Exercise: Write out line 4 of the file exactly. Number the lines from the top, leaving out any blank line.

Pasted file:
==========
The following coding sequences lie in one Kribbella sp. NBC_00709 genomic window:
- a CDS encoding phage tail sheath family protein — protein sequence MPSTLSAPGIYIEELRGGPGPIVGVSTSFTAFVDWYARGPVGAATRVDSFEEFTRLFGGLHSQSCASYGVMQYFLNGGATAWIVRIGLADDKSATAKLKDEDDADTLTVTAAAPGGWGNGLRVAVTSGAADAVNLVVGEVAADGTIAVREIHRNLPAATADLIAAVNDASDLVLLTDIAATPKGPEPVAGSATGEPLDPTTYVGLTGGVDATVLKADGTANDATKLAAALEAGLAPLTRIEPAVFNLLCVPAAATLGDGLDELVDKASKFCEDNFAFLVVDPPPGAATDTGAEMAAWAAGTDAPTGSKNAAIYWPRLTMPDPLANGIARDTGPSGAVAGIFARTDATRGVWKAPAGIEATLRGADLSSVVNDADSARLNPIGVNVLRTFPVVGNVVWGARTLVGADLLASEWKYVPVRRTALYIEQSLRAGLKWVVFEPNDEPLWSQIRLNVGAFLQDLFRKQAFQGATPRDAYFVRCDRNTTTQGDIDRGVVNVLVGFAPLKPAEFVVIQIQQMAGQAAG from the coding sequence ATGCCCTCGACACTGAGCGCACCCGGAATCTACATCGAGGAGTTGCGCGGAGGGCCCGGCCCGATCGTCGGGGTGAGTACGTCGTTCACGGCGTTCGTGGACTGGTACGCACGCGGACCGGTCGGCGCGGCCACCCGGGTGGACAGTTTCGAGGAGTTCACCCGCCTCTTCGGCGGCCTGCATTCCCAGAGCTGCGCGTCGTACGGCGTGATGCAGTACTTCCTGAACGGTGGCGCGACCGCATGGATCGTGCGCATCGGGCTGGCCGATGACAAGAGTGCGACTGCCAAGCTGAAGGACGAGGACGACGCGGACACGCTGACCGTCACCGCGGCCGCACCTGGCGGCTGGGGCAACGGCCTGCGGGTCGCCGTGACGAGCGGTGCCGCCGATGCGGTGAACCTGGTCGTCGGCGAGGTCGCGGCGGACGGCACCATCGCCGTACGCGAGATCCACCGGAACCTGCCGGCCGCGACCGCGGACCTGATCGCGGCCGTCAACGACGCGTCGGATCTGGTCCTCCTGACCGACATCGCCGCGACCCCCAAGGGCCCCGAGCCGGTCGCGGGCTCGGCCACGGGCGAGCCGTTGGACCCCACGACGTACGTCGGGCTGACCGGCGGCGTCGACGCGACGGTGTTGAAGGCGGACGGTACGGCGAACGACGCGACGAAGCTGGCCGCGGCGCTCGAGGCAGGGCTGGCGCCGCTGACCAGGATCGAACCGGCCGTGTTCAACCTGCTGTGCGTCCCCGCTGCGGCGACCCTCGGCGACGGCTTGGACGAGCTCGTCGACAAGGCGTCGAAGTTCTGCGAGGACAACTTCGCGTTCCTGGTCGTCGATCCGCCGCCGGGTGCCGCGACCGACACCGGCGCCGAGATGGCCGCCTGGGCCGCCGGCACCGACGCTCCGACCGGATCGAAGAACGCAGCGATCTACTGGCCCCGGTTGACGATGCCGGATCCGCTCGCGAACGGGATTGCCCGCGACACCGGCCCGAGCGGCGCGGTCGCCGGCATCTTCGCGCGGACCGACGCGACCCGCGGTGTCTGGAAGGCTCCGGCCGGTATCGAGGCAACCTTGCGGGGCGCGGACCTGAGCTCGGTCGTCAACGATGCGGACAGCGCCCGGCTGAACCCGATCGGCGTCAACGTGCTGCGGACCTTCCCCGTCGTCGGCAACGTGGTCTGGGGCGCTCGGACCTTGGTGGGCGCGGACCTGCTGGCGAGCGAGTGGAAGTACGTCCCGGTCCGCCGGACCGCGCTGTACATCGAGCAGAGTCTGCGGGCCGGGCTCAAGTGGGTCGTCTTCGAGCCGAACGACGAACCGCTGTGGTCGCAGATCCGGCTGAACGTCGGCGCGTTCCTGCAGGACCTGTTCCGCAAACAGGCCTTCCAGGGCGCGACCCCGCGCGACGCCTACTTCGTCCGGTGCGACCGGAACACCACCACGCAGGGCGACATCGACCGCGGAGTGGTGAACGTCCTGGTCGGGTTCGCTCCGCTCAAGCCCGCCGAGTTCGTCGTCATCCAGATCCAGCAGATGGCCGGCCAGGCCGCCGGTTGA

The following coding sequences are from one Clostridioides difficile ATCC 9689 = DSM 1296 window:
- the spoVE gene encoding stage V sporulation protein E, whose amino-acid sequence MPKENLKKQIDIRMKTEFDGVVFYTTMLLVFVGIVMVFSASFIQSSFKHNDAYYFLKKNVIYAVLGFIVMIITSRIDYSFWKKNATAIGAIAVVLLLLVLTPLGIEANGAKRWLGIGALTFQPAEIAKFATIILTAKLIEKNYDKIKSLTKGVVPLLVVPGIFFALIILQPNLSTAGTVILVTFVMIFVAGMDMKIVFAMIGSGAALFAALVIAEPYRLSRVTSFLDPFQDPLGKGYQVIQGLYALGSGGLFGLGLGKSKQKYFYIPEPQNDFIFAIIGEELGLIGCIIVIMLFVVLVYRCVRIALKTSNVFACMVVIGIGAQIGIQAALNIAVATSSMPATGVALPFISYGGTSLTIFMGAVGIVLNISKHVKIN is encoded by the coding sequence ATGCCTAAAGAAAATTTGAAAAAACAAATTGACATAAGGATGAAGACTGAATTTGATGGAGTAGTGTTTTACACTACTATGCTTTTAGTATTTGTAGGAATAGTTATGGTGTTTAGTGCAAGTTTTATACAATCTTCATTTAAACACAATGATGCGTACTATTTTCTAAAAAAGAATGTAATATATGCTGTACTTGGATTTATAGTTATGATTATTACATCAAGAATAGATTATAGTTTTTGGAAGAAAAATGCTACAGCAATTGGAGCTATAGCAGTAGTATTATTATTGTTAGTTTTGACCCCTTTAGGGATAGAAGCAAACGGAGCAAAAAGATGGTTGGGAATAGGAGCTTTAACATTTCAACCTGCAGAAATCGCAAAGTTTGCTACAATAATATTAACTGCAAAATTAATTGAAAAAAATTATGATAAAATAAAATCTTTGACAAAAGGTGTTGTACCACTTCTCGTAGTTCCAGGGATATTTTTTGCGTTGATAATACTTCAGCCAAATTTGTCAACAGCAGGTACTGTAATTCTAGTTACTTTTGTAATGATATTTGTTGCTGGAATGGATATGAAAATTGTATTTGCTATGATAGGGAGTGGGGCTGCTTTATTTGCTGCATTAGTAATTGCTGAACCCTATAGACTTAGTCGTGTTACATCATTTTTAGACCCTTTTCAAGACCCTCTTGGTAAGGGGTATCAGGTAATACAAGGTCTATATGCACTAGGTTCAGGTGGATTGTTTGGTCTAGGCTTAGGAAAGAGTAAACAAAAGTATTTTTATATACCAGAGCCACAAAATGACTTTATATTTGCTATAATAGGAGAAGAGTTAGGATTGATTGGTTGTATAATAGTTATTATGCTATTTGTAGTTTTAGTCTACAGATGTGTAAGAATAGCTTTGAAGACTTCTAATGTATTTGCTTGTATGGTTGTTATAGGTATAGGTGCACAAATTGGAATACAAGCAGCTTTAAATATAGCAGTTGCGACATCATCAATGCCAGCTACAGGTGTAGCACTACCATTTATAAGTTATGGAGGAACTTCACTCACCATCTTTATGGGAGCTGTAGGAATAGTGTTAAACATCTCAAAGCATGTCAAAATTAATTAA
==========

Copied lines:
- the spoVE gene encoding stage V sporulation protein E, whose amino-acid sequence MPKENLKKQIDIRMKTEFDGVVFYTTMLLVFVGIVMVFSASFIQSSFKHNDAYYFLKKNVIYAVLGFIVMIITSRIDYSFWKKNATAIGAIAVVLLLLVLTPLGIEANGAKRWLGIGALTFQPAEIAKFATIILTAKLIEKNYDKIKSLTKGVVPLLVVPGIFFALIILQPNLSTAGTVILVTFVMIFVAGMDMKIVFAMIGSGAALFAALVIAEPYRLSRVTSFLDPFQDPLGKGYQVIQGLYALGSGGLFGLGLGKSKQKYFYIPEPQNDFIFAIIGEELGLIGCIIVIMLFVVLVYRCVRIALKTSNVFACMVVIGIGAQIGIQAALNIAVATSSMPATGVALPFISYGGTSLTIFMGAVGIVLNISKHVKIN is encoded by the coding sequence ATGCCTAAAGAAAATTTGAAAAAACAAATTGACATAAGGATGAAGACTGAATTTGATGGAGTAGTGTTTTACACTACTATGCTTTTAGTATTTGTAGGAATAGTTATGGTGTTTAGTGCAAGTTTTATACAATCTTCATTTAAACACAATGATGCGTACTATTTTCTAAAAAAGAATGTAATATATGCTGTACTTGGATTTATAGTTATGATTATTACATCAAGAATAGATTATAGTTTTTGGAAGAAAAATGCTACAGCAATTGGAGCTATAGCAGTAGTATTATTATTGTTAGTTTTGACCCCTTTAGGGATAGAAGCAAACGGAGCAAAAAGATGGTTGGGAATAGGAGCTTTAACATTTCAACCTGCAGAAATCGCAAAGTTTGCTACAATAATATTAACTGCAAAATTAATTGAAAAAAATTATGATAAAATAAAATCTTTGACAAAAGGTGTTGTACCACTTCTCGTAGTTCCAGGGATATTTTTTGCGTTGATAATACTTCAGCCAAATTTGTCAACAGCAGGTACTGTAATTCTAGTTACTTTTGTAATGATATTTGTTGCTGGAATGGATATGAAAATTGTATTTGCTATGATAGGGAGTGGGGCTGCTTTATTTGCTGCATTAGTAATTGCTGAACCCTATAGACTTAGTCGTGTTACATCATTTTTAGACCCTTTTCAAGACCCTCTTGGTAAGGGGTATCAGGTAATACAAGGTCTATATGCACTAGGTTCAGGTGGATTGTTTGGTCTAGGCTTAGGAAAGAGTAAACAAAAGTATTTTTATATACCAGAGCCACAAAATGACTTTATATTTGCTATAATAGGAGAAGAGTTAGGATTGATTGGTTGTATAATAGTTATTATGCTATTTGTAGTTTTAGTCTACAGATGTGTAAGAATAGCTTTGAAGACTTCTAATGTATTTGCTTGTATGGTTGTTATAGGTATAGGTGCACAAATTGGAATACAAGCAGCTTTAAATATAGCAGTTGCGACATCATCAATGCCAGCTACAGGTGTAGCACTACCATTTATAAGTTATGGAGGAACTTCACTCACCATCTTTATGGGAGCTGTAGGAATAGTGTTAAACATCTCAAAGCATGTCAAAATTAATTAA